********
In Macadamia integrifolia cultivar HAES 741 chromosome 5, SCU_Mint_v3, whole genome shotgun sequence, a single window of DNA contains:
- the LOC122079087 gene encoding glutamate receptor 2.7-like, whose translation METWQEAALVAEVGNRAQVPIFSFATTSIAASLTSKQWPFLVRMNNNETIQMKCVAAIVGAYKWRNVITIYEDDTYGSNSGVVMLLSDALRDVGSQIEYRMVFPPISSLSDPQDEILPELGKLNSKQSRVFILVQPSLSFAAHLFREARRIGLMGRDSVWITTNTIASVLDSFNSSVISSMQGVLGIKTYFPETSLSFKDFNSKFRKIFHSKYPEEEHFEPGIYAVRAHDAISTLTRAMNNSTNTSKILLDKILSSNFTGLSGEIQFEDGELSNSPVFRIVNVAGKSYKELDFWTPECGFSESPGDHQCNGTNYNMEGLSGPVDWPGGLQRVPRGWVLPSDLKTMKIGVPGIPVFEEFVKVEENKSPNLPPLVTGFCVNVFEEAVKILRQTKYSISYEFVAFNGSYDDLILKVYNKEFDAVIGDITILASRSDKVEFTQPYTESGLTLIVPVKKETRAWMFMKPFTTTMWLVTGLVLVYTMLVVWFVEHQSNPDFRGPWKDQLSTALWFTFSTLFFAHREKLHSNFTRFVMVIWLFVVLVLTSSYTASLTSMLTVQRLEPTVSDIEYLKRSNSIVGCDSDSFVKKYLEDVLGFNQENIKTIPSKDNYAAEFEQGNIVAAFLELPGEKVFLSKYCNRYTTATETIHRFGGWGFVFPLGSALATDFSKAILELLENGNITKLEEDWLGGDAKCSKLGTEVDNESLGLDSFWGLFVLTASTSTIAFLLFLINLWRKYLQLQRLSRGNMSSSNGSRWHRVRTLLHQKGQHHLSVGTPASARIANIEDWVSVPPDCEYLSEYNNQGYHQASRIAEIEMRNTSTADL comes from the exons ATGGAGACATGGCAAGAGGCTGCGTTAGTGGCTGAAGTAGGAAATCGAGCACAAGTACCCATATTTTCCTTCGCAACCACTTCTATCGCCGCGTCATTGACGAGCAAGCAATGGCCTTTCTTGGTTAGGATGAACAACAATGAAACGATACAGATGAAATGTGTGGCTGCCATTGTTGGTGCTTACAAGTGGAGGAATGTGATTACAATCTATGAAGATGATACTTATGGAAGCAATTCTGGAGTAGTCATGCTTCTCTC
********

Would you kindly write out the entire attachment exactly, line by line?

In Macadamia integrifolia cultivar HAES 741 chromosome 5, SCU_Mint_v3, whole genome shotgun sequence, a single window of DNA contains:
- the LOC122079087 gene encoding glutamate receptor 2.7-like, whose translation METWQEAALVAEVGNRAQVPIFSFATTSIAASLTSKQWPFLVRMNNNETIQMKCVAAIVGAYKWRNVITIYEDDTYGSNSGVVMLLSDALRDVGSQIEYRMVFPPISSLSDPQDEILPELGKLNSKQSRVFILVQPSLSFAAHLFREARRIGLMGRDSVWITTNTIASVLDSFNSSVISSMQGVLGIKTYFPETSLSFKDFNSKFRKIFHSKYPEEEHFEPGIYAVRAHDAISTLTRAMNNSTNTSKILLDKILSSNFTGLSGEIQFEDGELSNSPVFRIVNVAGKSYKELDFWTPECGFSESPGDHQCNGTNYNMEGLSGPVDWPGGLQRVPRGWVLPSDLKTMKIGVPGIPVFEEFVKVEENKSPNLPPLVTGFCVNVFEEAVKILRQTKYSISYEFVAFNGSYDDLILKVYNKEFDAVIGDITILASRSDKVEFTQPYTESGLTLIVPVKKETRAWMFMKPFTTTMWLVTGLVLVYTMLVVWFVEHQSNPDFRGPWKDQLSTALWFTFSTLFFAHREKLHSNFTRFVMVIWLFVVLVLTSSYTASLTSMLTVQRLEPTVSDIEYLKRSNSIVGCDSDSFVKKYLEDVLGFNQENIKTIPSKDNYAAEFEQGNIVAAFLELPGEKVFLSKYCNRYTTATETIHRFGGWGFVFPLGSALATDFSKAILELLENGNITKLEEDWLGGDAKCSKLGTEVDNESLGLDSFWGLFVLTASTSTIAFLLFLINLWRKYLQLQRLSRGNMSSSNGSRWHRVRTLLHQKGQHHLSVGTPASARIANIEDWVSVPPDCEYLSEYNNQGYHQASRIAEIEMRNTSTADL comes from the exons ATGGAGACATGGCAAGAGGCTGCGTTAGTGGCTGAAGTAGGAAATCGAGCACAAGTACCCATATTTTCCTTCGCAACCACTTCTATCGCCGCGTCATTGACGAGCAAGCAATGGCCTTTCTTGGTTAGGATGAACAACAATGAAACGATACAGATGAAATGTGTGGCTGCCATTGTTGGTGCTTACAAGTGGAGGAATGTGATTACAATCTATGAAGATGATACTTATGGAAGCAATTCTGGAGTAGTCATGCTTCTCTC